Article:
copyright 1999 Judy Budnitz. Picador USA. 304 pgs. Fiction.

Odd book. The first few pages may leave you wondering if it's a fable, or a fairy tale, memoir, or what. The answer is of course that it's a blend of a bunch of stuff, generally unclassifiable unless you want to come up with some cute new adjective ("folky-tale" or something horrible). If you can dig it, it's a good read. Those who need more concrete guidelines will go crazy at not knowing how far to suspend their disbelief.

The book tells the story of four generations of women. When the narration changes hands, the tone of the book shifts. Old-fashioned folktale-type stuff for Ilana, including magic and mythological beasts. Sashie tells a story slightly more contemporary, more so with her daughter, more so with her daughter. These are not drastic shifts in voice, but enough of a change to throw some readers.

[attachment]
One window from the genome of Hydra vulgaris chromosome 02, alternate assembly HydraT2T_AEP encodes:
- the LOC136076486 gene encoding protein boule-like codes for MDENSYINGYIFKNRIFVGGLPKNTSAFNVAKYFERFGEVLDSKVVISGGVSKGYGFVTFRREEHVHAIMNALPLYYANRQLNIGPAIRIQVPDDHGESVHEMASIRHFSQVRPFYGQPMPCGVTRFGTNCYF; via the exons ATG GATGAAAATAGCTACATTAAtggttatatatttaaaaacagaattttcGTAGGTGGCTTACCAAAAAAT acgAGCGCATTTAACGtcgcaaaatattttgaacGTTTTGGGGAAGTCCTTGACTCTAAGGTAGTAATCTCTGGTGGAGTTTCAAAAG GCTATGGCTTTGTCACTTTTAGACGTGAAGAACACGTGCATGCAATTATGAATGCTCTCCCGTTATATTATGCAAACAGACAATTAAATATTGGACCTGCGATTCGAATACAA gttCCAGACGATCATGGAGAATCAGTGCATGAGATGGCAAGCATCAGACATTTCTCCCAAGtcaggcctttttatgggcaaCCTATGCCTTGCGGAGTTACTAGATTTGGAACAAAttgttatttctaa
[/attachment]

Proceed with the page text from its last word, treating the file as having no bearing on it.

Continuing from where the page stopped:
Altogether, a good read, notwithstanding the numerous deaths and other pain these four women must live through. These are beautiful words, even when describing gruesome images. War, death, men who leave, the women stay together, always. The words are what will keep you going, and the last page is just right.